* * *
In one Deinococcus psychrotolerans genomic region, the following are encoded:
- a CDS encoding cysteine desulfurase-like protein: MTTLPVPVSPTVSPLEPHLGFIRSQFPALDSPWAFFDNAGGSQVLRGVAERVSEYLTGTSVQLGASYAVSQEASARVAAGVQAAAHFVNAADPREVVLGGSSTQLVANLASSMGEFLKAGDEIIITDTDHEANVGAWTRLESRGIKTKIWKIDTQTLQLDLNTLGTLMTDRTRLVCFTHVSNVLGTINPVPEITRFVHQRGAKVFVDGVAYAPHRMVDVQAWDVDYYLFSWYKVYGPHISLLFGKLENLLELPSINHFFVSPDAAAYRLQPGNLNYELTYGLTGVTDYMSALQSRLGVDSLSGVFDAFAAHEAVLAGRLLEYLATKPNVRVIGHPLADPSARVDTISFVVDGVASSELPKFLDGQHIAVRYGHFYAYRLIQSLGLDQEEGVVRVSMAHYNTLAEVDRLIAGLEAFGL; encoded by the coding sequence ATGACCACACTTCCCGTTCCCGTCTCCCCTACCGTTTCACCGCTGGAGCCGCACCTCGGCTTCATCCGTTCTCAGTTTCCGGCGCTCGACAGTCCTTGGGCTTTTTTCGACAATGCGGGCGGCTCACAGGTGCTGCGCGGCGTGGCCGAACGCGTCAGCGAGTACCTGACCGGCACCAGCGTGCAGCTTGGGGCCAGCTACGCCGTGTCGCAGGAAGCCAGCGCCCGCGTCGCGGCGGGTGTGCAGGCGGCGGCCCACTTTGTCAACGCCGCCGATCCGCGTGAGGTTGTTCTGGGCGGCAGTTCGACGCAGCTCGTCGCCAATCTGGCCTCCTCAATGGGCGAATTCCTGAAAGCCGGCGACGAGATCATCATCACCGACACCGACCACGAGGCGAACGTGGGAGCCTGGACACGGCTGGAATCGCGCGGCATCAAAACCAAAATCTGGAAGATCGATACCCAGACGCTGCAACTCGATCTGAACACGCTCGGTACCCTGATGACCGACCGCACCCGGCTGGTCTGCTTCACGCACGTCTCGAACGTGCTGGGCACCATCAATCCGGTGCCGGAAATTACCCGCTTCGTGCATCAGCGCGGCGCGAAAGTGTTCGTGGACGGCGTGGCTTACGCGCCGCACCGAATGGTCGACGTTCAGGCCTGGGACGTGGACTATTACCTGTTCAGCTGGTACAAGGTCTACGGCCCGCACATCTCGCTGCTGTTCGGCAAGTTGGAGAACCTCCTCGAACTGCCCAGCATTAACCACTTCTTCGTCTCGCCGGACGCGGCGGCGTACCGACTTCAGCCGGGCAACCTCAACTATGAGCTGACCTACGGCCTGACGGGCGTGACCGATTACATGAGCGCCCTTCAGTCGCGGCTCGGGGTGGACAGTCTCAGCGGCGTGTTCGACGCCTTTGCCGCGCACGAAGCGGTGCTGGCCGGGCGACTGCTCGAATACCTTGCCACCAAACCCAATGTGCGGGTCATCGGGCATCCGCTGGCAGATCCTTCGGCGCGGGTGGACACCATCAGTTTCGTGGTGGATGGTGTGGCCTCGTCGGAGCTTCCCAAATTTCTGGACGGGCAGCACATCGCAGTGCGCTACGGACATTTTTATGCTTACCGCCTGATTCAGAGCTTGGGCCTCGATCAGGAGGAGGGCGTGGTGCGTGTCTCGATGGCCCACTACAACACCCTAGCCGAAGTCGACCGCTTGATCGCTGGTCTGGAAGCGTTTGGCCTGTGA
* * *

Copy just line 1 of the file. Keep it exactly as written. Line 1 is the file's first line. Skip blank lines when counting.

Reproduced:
In one Deinococcus psychrotolerans genomic region, the following are encoded: